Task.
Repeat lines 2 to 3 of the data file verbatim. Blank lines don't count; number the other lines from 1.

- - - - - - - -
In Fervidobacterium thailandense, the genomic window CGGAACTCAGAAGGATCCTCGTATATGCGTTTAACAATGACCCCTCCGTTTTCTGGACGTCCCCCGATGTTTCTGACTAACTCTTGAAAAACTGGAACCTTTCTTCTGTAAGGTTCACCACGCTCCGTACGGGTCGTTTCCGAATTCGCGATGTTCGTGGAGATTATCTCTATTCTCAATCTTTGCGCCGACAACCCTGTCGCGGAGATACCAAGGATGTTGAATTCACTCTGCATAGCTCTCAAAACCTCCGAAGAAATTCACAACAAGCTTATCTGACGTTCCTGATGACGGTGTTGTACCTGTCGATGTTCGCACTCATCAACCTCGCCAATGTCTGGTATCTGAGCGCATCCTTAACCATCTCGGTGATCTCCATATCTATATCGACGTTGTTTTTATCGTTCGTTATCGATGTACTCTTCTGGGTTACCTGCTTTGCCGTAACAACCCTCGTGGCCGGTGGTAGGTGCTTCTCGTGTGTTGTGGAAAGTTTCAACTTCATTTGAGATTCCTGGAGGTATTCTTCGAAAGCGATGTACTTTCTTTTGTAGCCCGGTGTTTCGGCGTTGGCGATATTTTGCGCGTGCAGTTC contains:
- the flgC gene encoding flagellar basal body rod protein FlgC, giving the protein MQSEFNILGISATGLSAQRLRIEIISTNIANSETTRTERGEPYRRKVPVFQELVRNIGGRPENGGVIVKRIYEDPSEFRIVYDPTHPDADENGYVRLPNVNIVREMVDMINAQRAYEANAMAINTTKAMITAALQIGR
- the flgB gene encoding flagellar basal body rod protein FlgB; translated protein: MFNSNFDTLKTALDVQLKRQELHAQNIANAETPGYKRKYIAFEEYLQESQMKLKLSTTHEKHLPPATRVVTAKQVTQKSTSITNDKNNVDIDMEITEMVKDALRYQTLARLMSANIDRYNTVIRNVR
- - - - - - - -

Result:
- the flgC gene encoding flagellar basal body rod protein FlgC, giving the protein MQSEFNILGISATGLSAQRLRIEIISTNIANSETTRTERGEPYRRKVPVFQELVRNIGGRPENGGVIVKRIYEDPSEFRIVYDPTHPDADENGYVRLPNVNIVREMVDMINAQRAYEANAMAINTTKAMITAALQIGR
- the flgB gene encoding flagellar basal body rod protein FlgB; translated protein: MFNSNFDTLKTALDVQLKRQELHAQNIANAETPGYKRKYIAFEEYLQESQMKLKLSTTHEKHLPPATRVVTAKQVTQKSTSITNDKNNVDIDMEITEMVKDALRYQTLARLMSANIDRYNTVIRNVR